left upon the grates should be cleaned off: care should be taken,
to see that the grates are in good condition, and connected with
the shaker levers. This is also the time to see that no accumulation
of cinders is left on the brick arch, the water-table, or in the
combustion chamber, should the engine be provided with either
of these appliances. In starting the fire, it is considered the
best plan to put enough wood in the fire-box to raise sufficient
steam to operate the blower before the fire needs replenishing.
To do the job in a clean, workman-like manner, the fire should
be started from below: otherwise every part of the cab will be
veneered with soot and dust, and the bright work tarnished.
FIREMANS FIRST DUTIES.
On most roads, the engineer and fireman are required
to be at their engine from fifteen minutes to half an hour before
train-time. A good fireman will reach the engine in time to perform
his preliminary duties deliberately and well. He will have the
dust brushed off from the cab-furnishing, and from the conspicuous
parts of the engine, the deck swept clean, the coal watered, and
the oil-cans ready for the engineer. His fire is attended to,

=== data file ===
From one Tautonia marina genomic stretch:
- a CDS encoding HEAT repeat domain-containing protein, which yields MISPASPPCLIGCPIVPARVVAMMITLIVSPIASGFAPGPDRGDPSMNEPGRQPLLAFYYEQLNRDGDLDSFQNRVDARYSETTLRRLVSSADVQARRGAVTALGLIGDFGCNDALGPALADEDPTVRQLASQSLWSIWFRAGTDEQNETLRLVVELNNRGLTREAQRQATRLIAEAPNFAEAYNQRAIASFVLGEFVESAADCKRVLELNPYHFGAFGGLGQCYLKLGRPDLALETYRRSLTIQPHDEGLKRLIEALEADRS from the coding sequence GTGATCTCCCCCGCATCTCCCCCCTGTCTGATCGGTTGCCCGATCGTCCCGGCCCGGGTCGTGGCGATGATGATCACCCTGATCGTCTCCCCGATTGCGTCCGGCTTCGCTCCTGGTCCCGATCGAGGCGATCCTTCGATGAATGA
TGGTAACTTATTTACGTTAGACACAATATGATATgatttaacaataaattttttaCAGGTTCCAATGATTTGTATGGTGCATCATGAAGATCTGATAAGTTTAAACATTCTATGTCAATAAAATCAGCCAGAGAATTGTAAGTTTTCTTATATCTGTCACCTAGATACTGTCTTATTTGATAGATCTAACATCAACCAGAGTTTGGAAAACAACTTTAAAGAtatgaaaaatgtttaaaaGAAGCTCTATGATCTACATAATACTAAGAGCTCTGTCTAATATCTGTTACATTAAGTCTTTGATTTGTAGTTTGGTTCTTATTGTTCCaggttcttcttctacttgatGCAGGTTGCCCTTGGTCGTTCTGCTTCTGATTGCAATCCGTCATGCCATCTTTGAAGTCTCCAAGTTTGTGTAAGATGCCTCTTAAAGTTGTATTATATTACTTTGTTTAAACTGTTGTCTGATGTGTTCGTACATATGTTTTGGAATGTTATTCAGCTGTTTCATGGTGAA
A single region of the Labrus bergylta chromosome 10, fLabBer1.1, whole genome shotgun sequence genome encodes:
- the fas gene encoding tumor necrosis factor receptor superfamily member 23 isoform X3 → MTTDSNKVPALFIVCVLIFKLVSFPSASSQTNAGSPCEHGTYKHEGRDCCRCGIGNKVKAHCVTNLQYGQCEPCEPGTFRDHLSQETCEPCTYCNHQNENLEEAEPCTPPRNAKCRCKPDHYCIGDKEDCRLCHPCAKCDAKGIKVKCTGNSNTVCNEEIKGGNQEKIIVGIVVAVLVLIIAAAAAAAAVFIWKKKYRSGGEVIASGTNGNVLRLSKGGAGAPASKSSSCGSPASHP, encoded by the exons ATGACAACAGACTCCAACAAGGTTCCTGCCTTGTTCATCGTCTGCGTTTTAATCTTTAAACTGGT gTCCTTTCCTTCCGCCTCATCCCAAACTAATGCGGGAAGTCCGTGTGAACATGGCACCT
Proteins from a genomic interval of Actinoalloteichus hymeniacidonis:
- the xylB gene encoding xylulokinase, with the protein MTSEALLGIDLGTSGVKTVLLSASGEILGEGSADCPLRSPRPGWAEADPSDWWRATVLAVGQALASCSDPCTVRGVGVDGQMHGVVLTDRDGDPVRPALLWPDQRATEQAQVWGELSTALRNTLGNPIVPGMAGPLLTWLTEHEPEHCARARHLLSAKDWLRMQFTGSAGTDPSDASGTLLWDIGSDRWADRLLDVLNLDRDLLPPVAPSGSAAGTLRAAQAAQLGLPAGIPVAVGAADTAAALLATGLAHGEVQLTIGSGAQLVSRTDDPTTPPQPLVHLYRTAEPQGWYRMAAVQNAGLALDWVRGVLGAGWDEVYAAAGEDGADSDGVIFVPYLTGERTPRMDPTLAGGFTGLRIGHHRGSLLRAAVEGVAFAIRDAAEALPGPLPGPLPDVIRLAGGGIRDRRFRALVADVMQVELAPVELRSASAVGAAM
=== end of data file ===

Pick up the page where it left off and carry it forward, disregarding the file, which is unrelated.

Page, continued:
and its make-up regulated, the kind of coal used, the train
to be pulled, and the character of the road on the start. With
an easy or down grade, for a mile or two on the start, the fire
does not need to be so well made up as when the start is made
on a heavy pull. But every intelligent fireman gets to understand
in a few weeks just what kind of a fire is needed. It is the capability
of perceiving this and other matters promptly, that distinguishes
a good from an indifferent fireman. When a young fireman possesses
these "true workman" perceptions, and is of an industrious,
aspiring disposition, anxious to become master of his calling,
he will prove a reliable help to the engineer; and his careful
attention to the work will insure comfort and success on every
trip. There must be a certain amount of work done on the engine,
to get a train along; and, if the fireman can not do his part
efficiently, it will fall upon the engineer, who must get it done
SAVING THE GRATES.
An important duty, which is never neglected by first-class
firemen, before taking the engine away from the round-house, is
that of looking to the grates, and seeing that the ash-pan is
clean. When grates get burned, in nine cases out of ten it happens
through neglecting the ash-pan. Some varieties of bituminous coal
have an inveterate tendency to burn the grates. Such coal usually